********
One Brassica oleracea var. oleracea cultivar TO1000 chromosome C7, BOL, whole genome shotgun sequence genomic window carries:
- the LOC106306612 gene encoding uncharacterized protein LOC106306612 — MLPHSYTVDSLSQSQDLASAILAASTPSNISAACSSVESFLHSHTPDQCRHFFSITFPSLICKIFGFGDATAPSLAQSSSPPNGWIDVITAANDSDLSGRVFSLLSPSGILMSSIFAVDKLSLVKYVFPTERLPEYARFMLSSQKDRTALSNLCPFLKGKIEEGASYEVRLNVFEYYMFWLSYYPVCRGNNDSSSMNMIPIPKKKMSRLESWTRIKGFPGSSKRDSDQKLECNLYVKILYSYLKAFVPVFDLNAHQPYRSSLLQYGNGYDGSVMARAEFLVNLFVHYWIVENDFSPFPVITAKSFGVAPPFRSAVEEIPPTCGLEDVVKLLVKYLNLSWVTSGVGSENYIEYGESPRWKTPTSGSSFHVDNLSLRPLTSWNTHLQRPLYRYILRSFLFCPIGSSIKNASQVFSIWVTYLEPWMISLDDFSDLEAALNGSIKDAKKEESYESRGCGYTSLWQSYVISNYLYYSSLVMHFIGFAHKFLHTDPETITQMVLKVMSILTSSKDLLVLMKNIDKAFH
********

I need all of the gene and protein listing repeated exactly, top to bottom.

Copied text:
One Brassica oleracea var. oleracea cultivar TO1000 chromosome C7, BOL, whole genome shotgun sequence genomic window carries:
- the LOC106306612 gene encoding uncharacterized protein LOC106306612 — MLPHSYTVDSLSQSQDLASAILAASTPSNISAACSSVESFLHSHTPDQCRHFFSITFPSLICKIFGFGDATAPSLAQSSSPPNGWIDVITAANDSDLSGRVFSLLSPSGILMSSIFAVDKLSLVKYVFPTERLPEYARFMLSSQKDRTALSNLCPFLKGKIEEGASYEVRLNVFEYYMFWLSYYPVCRGNNDSSSMNMIPIPKKKMSRLESWTRIKGFPGSSKRDSDQKLECNLYVKILYSYLKAFVPVFDLNAHQPYRSSLLQYGNGYDGSVMARAEFLVNLFVHYWIVENDFSPFPVITAKSFGVAPPFRSAVEEIPPTCGLEDVVKLLVKYLNLSWVTSGVGSENYIEYGESPRWKTPTSGSSFHVDNLSLRPLTSWNTHLQRPLYRYILRSFLFCPIGSSIKNASQVFSIWVTYLEPWMISLDDFSDLEAALNGSIKDAKKEESYESRGCGYTSLWQSYVISNYLYYSSLVMHFIGFAHKFLHTDPETITQMVLKVMSILTSSKDLLVLMKNIDKAFH